The development of Enawo will replicate conditions of three weeks ago when “Carlos” developed in about the same spot, also following a trajectory close to the Malagasy coastline, moving from north to south.

The combination of low pressure over northern and western Namibia, amplified by the zonal airflow from Madagascar to Zambia, portend well for local rainfall.

From Tuesday onward, rainfall expectations are very positive for the whole country but the bias remains in the north, the north-west, and the western escarpment down to the Orange River.

About The Author


In Memoriam. The weekly weather column is maintained in honour of the legacy of John Olszewski, the widely respected and well-known weatherman of Namibia. After writing the weather column for more than twelve years, he has left an indelible mark at the Economist, and the technical ability among the editorial staff to "read" the maps that he used so often. - Ed.

Following reverse listing, public can now acquire shareholding in Paratus Namibia


20 February 2020, Windhoek, Namibia: Paratus Namibia Holdings (PNH) was founded as Nimbus Infrastructure Limited (“Nimbus”), Namibia’s first Capital Pool Company listed on the Namibian Stock Exchange (“NSX”).

Although targeting an initial capital raising of N$300 million, Nimbus nonetheless managed to secure funding to the value of N$98 million through its CPC listing. With a mandate to invest in ICT infrastructure in sub-Sahara Africa, it concluded management agreements with financial partner Cirrus and technology partner, Paratus Telecommunications (Pty) Ltd (“Paratus Namibia”).

Paratus Namibia Managing Director, Andrew Hall

Its first investment was placed in Paratus Namibia, a fully licensed communications operator in Namibia under regulation of the Communications Regulatory Authority of Namibia (CRAN). Nimbus has since been able to increase its capital asset base to close to N$500 million over the past two years.

In order to streamline further investment and to avoid duplicating potential ICT projects in the market between Nimbus and Paratus Namibia, it was decided to consolidate the operations.

Publishing various circulars to shareholders, Nimbus took up a 100% shareholding stake in Paratus Namibia in 2019 and proceeded to apply to have its name changed to Paratus Namibia Holdings with a consolidated board structure to ensure streamlined operations between the capital holdings and the operational arm of the business.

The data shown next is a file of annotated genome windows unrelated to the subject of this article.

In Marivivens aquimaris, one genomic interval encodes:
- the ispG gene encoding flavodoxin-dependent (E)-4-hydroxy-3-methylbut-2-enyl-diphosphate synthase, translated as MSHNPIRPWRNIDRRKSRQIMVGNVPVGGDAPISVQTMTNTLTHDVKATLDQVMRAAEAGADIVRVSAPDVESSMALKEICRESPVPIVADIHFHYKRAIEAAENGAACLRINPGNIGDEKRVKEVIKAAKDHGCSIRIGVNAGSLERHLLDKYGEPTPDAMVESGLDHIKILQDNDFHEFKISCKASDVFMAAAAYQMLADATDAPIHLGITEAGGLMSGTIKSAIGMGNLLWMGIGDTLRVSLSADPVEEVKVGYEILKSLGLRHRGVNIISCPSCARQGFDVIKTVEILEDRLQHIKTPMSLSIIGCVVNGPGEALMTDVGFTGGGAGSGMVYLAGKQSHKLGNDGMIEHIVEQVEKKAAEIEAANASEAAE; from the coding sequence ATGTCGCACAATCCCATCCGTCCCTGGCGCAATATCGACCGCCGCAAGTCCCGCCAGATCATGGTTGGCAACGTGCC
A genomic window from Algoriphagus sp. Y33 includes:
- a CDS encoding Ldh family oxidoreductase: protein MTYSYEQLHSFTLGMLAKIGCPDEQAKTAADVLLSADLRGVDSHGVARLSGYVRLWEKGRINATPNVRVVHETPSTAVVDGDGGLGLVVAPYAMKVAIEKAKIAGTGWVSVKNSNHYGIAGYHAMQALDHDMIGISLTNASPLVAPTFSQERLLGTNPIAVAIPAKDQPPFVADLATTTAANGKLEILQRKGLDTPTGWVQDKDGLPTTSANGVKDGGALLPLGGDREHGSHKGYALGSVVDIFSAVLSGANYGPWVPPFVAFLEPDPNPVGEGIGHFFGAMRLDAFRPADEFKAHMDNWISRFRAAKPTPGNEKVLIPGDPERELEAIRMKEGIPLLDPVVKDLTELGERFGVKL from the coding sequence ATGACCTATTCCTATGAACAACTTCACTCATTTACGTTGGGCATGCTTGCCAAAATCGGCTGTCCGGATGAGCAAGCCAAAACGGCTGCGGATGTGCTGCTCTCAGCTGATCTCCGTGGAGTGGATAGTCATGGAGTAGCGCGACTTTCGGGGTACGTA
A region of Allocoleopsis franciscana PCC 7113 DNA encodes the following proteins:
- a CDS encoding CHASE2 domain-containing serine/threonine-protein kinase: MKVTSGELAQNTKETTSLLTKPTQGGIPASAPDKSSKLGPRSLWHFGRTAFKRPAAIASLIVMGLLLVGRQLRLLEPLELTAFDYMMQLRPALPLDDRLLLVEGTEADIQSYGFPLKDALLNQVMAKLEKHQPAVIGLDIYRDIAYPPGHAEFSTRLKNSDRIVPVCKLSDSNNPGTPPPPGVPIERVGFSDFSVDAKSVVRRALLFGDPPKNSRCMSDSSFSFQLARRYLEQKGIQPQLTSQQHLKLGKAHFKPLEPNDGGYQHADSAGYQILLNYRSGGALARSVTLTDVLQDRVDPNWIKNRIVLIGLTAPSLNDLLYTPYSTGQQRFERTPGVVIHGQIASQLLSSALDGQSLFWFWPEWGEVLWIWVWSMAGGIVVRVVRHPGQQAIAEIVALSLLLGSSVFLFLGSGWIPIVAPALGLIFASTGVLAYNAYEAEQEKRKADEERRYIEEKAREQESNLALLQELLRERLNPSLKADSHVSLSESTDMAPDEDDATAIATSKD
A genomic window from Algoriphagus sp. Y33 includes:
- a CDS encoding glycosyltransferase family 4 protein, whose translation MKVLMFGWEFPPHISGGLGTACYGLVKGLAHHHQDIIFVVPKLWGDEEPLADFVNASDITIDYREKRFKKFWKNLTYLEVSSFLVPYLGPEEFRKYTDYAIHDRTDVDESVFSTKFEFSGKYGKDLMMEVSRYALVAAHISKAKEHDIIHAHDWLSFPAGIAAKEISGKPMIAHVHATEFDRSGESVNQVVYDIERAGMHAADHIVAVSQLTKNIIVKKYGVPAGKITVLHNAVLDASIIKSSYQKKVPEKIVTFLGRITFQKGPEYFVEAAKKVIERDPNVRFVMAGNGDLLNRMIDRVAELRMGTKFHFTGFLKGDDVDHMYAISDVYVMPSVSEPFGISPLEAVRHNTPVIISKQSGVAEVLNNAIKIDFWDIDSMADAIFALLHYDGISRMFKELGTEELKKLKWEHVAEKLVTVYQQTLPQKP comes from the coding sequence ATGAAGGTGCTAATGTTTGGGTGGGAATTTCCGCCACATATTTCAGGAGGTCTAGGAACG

This transaction was approved by the Competitions Commission as well as CRAN, following all the relevant regulatory approvals as well as the necessary requirements in terms of corporate governance structures.

Paratus Namibia has evolved as a fully comprehensive communications operator in Namibia and operates as the head office of the Paratus Group in Africa. Paratus has established a pan-African footprint with operations in six African countries, being: Angola, Botswana, Mozambique, Namibia, South Africa and Zambia.

The group has achieved many successes over the years of which more recently includes the building of the Trans-Kalahari Fibre (TKF) project, which connects from the West Africa Cable System (WACS) eastward through Namibia to Botswana and onward to Johannesburg. The TKF also extends northward through Zambia to connect to Dar es Salaam in Tanzania, which made Paratus the first operator to connect the west and east coast of Africa under one Autonomous System Number (ASN).

This means that Paratus is now “exporting” internet capacity to landlocked countries such as Zambia, Botswana, the DRC with more countries to be targeted, and through its extensive African network, Paratus is well-positioned to expand the network even further into emerging ICT territories.

PNH as a fully-listed entity on the NSX, is therefore now the 100% shareholder of Paratus Namibia thereby becoming a public company. PNH is ready to invest in the future of the ICT environment in Namibia. The public is therefore invited and welcome to acquire shares in Paratus Namibia Holdings by speaking to a local stockbroker registered with the NSX. The future is bright, and the opportunities are endless.